How to Complete Chemical Reactions

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Chemistry students often find themselves confused when first asked to complete chemical reactions, but with a periodic table on hand and some basic math skills, the task is not as difficult as it may seem. To complete a chemical reaction, you’ll first need to know what kind of reactions can occur, and how the various elements behave.

TL;DR (Too Long; Didn't Read)

To complete chemical reactions, first determine the type of reaction that is occurring. Following that step, the process is determined by the elemental properties of the reactants. Keep in mind that these methods are not exact; you may need to balance your chemical equations after following these steps, and it may benefit you to confirm your chemical formulas with a reference, if you’re doing anything more complicated than homework problems.

Determine the Reaction Type

Look at the reactants to determine the kind of chemical reaction taking place. This will require some basic knowledge of common reaction types: If there is a single reactant, it is a decomposition reaction; if there are two or more reactants that can join, it is a composition reaction. If an oxygen and a hydrocarbon reactant are present, it is likely a combustion reaction. Two ionic compound reactants generally point towards a double replacement reaction, while a reactive metal or halogen reacting with a less reactive metal or halogen points toward a single replacement reaction. Once you know your reaction type, find the appropriate section that follows and proceed.

Decomposition Reactions

The products of the reaction will be the individual components of the reactant compound: These may be elements, or they may be smaller compounds. Use previous knowledge of which elements are found as diatomic molecules to fill out the correct chemical formulas, and your reaction will be complete. For example, water (H2O) as a reactant will create hydrogen and oxygen gas (H2 and O2) as its products.

Composition Reactions

The product of the reaction will be a combination of the elements or compounds acting as reactants. For example, hydrogen (H) and nitrogen (N) will combine to form HN. Fill out the correct chemical formulas along these lines, and your reaction will be complete.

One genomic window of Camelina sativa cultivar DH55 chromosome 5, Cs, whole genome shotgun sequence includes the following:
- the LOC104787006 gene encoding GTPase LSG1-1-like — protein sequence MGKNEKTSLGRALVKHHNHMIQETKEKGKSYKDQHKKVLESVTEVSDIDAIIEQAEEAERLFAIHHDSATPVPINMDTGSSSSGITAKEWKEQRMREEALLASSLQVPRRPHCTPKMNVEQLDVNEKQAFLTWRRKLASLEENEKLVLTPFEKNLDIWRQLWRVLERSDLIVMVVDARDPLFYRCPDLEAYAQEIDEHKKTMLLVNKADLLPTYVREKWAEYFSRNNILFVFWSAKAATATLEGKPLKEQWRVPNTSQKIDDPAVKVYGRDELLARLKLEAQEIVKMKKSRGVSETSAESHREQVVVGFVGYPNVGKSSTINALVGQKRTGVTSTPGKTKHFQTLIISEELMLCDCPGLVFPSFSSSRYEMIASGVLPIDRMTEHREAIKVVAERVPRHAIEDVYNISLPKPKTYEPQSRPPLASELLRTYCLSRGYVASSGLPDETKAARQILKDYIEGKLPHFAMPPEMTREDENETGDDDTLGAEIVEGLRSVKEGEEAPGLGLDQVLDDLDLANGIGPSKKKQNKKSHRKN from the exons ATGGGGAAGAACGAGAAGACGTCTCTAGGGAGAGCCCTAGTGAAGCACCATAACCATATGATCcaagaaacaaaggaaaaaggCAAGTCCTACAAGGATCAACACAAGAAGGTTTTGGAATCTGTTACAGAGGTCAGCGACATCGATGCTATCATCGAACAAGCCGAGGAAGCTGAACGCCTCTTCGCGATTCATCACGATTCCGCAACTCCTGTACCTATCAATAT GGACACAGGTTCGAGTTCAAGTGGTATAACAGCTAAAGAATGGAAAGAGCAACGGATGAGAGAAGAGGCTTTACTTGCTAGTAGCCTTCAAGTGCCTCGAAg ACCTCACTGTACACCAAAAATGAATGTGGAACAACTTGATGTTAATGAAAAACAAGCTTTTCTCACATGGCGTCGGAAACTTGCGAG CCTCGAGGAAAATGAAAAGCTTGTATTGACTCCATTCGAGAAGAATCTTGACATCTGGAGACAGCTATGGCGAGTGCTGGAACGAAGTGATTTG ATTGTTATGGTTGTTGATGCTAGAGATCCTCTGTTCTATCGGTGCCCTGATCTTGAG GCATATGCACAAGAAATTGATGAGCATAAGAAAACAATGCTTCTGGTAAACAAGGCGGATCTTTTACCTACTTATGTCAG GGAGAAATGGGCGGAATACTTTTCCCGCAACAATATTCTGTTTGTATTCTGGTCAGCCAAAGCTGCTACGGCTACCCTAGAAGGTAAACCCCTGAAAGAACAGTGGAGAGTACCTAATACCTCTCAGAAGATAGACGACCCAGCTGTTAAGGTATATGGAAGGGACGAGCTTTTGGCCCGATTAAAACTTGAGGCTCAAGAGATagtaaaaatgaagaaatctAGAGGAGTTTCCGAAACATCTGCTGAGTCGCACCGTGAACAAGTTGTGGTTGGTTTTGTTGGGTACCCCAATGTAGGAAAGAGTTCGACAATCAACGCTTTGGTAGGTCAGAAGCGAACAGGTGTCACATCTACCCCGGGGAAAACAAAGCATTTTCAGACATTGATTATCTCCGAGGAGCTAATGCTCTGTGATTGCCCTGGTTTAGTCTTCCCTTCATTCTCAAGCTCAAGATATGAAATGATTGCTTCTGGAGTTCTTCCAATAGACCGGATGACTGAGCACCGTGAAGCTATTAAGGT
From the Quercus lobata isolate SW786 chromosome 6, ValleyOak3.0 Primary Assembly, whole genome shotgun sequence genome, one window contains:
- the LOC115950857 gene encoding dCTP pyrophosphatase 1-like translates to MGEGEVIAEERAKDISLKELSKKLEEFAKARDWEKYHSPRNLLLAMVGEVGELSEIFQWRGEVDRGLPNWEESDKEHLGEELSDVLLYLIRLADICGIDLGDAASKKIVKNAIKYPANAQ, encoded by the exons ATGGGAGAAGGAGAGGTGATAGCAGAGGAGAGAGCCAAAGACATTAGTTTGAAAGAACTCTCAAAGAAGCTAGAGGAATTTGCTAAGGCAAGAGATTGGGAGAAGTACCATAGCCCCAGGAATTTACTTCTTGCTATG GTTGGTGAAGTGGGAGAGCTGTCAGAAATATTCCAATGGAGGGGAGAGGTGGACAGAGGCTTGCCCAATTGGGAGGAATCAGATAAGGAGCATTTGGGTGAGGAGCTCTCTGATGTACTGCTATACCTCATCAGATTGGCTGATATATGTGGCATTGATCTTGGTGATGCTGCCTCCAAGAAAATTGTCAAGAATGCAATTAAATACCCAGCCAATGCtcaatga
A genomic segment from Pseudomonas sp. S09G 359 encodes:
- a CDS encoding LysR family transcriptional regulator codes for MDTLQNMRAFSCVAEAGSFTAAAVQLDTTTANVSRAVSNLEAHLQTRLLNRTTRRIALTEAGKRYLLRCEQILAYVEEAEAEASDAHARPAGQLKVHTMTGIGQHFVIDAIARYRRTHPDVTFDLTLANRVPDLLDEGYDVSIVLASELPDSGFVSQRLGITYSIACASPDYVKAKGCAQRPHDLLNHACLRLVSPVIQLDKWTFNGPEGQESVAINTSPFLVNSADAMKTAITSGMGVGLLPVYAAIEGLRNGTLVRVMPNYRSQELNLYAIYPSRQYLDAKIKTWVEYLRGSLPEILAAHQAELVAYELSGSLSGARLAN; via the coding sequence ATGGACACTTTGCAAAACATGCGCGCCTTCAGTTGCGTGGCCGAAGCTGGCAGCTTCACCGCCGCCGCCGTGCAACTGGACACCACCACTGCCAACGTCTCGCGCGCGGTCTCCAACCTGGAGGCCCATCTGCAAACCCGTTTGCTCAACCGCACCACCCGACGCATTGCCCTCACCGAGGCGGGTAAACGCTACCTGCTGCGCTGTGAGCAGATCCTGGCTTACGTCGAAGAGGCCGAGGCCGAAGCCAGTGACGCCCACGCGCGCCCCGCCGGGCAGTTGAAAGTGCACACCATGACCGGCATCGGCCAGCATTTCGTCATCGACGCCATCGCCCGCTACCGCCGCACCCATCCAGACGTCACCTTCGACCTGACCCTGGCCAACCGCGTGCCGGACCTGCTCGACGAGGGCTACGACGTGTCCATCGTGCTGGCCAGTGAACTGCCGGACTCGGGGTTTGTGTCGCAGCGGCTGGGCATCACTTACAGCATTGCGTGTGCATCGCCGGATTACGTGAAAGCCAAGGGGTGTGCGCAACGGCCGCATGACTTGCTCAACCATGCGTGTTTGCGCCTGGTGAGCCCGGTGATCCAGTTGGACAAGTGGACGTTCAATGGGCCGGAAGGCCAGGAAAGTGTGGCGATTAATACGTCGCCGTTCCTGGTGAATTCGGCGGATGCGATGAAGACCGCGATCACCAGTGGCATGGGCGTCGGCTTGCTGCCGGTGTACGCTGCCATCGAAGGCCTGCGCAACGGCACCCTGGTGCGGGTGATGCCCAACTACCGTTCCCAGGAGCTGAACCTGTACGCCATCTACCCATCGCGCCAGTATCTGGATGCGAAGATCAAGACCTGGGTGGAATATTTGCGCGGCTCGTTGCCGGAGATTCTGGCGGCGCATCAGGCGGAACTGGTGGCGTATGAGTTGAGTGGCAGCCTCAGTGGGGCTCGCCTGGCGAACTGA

Combustion Reactions

The products of a combustion reaction will almost always be water (H2O) and carbon dioxide (CO2). Write down the products along these lines, and the reaction will be complete.

Double Replacement Reactions

The products of a double replacement reaction will be similar to the reactants: The anions, the second of the two ions that make up each compound, will be reversed in the product compounds. For example, AlCl3 and NaOH will react to form Al(OH)3 and NaCl. Fill out the correct chemical formulas along these lines, and your reaction will be complete.

Single Replacement Reactions

The products of a single replacement reaction will be incredibly similar to the reactants: The singular metal or halogen molecule will swap places with the metal or halogen molecule in the reactant compound. For example, CaBr2 and Cl will react to form CaCl and Br. Fill out the correct chemical formulas along these lines, and your reaction will be complete.

References

About the Author

Blake Flournoy is a writer, reporter, and researcher based out of Baltimore, MD. Working independently and alongside professors at Goucher College, they have produced and taught a number of educational programs and workshops for high school and college students in the Baltimore area, finding new ways to connect students to biology, psychology, and statistics. They have never seen Seinfeld and are deathly scared of wasps.

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